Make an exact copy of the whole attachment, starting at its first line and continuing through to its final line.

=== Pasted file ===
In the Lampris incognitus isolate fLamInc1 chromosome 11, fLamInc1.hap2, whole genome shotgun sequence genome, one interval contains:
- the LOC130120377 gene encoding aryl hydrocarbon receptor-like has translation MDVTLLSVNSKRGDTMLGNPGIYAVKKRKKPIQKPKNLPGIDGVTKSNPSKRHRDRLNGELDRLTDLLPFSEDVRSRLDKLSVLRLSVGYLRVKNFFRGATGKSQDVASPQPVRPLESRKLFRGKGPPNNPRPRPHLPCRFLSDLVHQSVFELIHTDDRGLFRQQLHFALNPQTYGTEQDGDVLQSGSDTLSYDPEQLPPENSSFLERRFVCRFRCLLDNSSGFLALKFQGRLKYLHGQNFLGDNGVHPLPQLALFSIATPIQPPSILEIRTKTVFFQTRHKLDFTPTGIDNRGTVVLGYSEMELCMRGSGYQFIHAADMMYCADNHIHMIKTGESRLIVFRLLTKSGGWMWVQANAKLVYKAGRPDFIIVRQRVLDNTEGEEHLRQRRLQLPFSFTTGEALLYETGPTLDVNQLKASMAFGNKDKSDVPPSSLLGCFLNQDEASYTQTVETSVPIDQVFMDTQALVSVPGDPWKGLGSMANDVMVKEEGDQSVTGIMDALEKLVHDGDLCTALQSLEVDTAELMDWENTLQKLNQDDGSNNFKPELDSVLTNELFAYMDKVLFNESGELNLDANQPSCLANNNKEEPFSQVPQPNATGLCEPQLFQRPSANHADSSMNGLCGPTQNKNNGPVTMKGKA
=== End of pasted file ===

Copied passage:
In the Lampris incognitus isolate fLamInc1 chromosome 11, fLamInc1.hap2, whole genome shotgun sequence genome, one interval contains:
- the LOC130120377 gene encoding aryl hydrocarbon receptor-like has translation MDVTLLSVNSKRGDTMLGNPGIYAVKKRKKPIQKPKNLPGIDGVTKSNPSKRHRDRLNGELDRLTDLLPFSEDVRSRLDKLSVLRLSVGYLRVKNFFRGATGKSQDVASPQPVRPLESRKLFRGKGPPNNPRPRPHLPCRFLSDLVHQSVFELIHTDDRGLFRQQLHFALNPQTYGTEQDGDVLQSGSDTLSYDPEQLPPENSSFLERRFVCRFRCLLDNSSGFLALKFQGRLKYLHGQNFLGDNGVHPLPQLALFSIATPIQPPSILEIRTKTVFFQTRHKLDFTPTGIDNRGTVVLGYSEMELCMRGSGYQFIHAADMMYCADNHIHMIKTGESRLIVFRLLTKSGGWMWVQANAKLVYKAGRPDFIIVRQRVLDNTEGEEHLRQRRLQLPFSFTTGEALLYETGPTLDVNQLKASMAFGNKDKSDVPPSSLLGCFLNQDEASYTQTVETSVPIDQVFMDTQALVSVPGDPWKGLGSMANDVMVKEEGDQSVTGIMDALEKLVHDGDLCTALQSLEVDTAELMDWENTLQKLNQDDGSNNFKPELDSVLTNELFAYMDKVLFNESGELNLDANQPSCLANNNKEEPFSQVPQPNATGLCEPQLFQRPSANHADSSMNGLCGPTQNKNNGPVTMKGKA